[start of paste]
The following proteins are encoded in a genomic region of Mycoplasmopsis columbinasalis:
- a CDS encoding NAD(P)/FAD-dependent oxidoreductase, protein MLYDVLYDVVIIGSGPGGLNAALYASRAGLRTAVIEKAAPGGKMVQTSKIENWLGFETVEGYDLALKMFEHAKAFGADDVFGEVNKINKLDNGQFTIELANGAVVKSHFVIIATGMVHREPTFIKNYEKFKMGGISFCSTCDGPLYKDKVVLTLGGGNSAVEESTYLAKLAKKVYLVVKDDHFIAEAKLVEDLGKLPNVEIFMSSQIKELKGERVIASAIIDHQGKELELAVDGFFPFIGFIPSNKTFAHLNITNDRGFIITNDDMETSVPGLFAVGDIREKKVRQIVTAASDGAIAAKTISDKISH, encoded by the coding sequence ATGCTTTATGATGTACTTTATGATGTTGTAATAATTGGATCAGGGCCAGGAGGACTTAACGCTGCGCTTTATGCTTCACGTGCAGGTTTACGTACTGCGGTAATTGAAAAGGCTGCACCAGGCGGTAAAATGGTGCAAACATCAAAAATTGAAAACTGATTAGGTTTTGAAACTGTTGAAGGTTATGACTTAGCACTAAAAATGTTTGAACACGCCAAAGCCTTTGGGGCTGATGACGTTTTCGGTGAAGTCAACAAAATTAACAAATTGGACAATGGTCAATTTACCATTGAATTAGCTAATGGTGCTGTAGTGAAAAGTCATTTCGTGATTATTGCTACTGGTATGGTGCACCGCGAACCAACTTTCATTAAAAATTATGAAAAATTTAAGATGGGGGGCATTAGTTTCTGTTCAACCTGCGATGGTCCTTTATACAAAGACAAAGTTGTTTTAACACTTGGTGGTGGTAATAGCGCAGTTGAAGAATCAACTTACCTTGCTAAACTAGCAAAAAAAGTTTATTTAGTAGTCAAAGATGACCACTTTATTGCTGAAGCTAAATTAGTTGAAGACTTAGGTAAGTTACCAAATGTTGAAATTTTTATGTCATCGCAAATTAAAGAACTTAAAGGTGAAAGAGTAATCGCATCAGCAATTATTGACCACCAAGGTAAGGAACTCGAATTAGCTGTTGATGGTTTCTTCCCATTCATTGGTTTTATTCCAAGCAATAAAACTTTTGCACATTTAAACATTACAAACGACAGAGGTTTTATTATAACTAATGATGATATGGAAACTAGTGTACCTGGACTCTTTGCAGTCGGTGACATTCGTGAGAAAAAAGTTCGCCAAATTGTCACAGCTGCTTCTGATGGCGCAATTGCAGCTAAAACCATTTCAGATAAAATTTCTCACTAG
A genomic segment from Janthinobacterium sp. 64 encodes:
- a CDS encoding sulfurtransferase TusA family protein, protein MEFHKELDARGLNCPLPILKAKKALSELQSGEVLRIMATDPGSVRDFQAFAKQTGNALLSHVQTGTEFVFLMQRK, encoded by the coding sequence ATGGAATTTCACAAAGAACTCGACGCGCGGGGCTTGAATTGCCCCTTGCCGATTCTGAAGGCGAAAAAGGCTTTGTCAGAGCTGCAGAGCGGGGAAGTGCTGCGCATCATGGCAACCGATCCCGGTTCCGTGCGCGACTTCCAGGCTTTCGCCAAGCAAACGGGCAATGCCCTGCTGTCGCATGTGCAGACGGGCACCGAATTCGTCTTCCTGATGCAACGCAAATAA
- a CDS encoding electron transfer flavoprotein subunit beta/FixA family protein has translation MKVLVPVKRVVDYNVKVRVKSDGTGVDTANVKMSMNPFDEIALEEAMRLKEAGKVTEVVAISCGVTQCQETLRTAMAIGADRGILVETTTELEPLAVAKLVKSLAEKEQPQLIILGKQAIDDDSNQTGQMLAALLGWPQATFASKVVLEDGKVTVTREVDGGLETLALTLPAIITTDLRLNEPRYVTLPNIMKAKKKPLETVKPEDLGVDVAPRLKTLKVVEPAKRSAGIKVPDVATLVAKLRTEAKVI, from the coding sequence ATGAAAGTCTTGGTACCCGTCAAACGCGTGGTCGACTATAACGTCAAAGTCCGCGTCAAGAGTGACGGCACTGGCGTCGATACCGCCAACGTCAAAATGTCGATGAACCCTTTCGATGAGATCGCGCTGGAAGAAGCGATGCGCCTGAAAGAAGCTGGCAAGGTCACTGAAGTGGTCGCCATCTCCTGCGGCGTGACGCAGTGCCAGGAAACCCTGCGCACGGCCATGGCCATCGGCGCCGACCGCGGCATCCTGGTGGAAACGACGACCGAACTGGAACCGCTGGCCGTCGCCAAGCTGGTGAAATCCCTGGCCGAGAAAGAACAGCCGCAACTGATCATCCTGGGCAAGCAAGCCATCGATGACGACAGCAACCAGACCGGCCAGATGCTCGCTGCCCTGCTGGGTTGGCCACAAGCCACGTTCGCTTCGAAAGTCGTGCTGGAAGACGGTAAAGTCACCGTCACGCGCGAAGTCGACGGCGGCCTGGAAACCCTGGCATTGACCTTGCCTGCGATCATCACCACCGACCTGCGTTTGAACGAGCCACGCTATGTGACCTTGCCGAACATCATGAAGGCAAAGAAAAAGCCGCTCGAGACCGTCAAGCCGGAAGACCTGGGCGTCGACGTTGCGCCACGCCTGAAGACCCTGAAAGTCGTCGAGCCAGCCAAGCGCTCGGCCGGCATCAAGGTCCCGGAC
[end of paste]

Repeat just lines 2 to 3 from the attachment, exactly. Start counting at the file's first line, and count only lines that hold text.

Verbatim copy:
- a CDS encoding NAD(P)/FAD-dependent oxidoreductase, protein MLYDVLYDVVIIGSGPGGLNAALYASRAGLRTAVIEKAAPGGKMVQTSKIENWLGFETVEGYDLALKMFEHAKAFGADDVFGEVNKINKLDNGQFTIELANGAVVKSHFVIIATGMVHREPTFIKNYEKFKMGGISFCSTCDGPLYKDKVVLTLGGGNSAVEESTYLAKLAKKVYLVVKDDHFIAEAKLVEDLGKLPNVEIFMSSQIKELKGERVIASAIIDHQGKELELAVDGFFPFIGFIPSNKTFAHLNITNDRGFIITNDDMETSVPGLFAVGDIREKKVRQIVTAASDGAIAAKTISDKISH, encoded by the coding sequence ATGCTTTATGATGTACTTTATGATGTTGTAATAATTGGATCAGGGCCAGGAGGACTTAACGCTGCGCTTTATGCTTCACGTGCAGGTTTACGTACTGCGGTAATTGAAAAGGCTGCACCAGGCGGTAAAATGGTGCAAACATCAAAAATTGAAAACTGATTAGGTTTTGAAACTGTTGAAGGTTATGACTTAGCACTAAAAATGTTTGAACACGCCAAAGCCTTTGGGGCTGATGACGTTTTCGGTGAAGTCAACAAAATTAACAAATTGGACAATGGTCAATTTACCATTGAATTAGCTAATGGTGCTGTAGTGAAAAGTCATTTCGTGATTATTGCTACTGGTATGGTGCACCGCGAACCAACTTTCATTAAAAATTATGAAAAATTTAAGATGGGGGGCATTAGTTTCTGTTCAACCTGCGATGGTCCTTTATACAAAGACAAAGTTGTTTTAACACTTGGTGGTGGTAATAGCGCAGTTGAAGAATCAACTTACCTTGCTAAACTAGCAAAAAAAGTTTATTTAGTAGTCAAAGATGACCACTTTATTGCTGAAGCTAAATTAGTTGAAGACTTAGGTAAGTTACCAAATGTTGAAATTTTTATGTCATCGCAAATTAAAGAACTTAAAGGTGAAAGAGTAATCGCATCAGCAATTATTGACCACCAAGGTAAGGAACTCGAATTAGCTGTTGATGGTTTCTTCCCATTCATTGGTTTTATTCCAAGCAATAAAACTTTTGCACATTTAAACATTACAAACGACAGAGGTTTTATTATAACTAATGATGATATGGAAACTAGTGTACCTGGACTCTTTGCAGTCGGTGACATTCGTGAGAAAAAAGTTCGCCAAATTGTCACAGCTGCTTCTGATGGCGCAATTGCAGCTAAAACCATTTCAGATAAAATTTCTCACTAG
A genomic segment from Janthinobacterium sp. 64 encodes: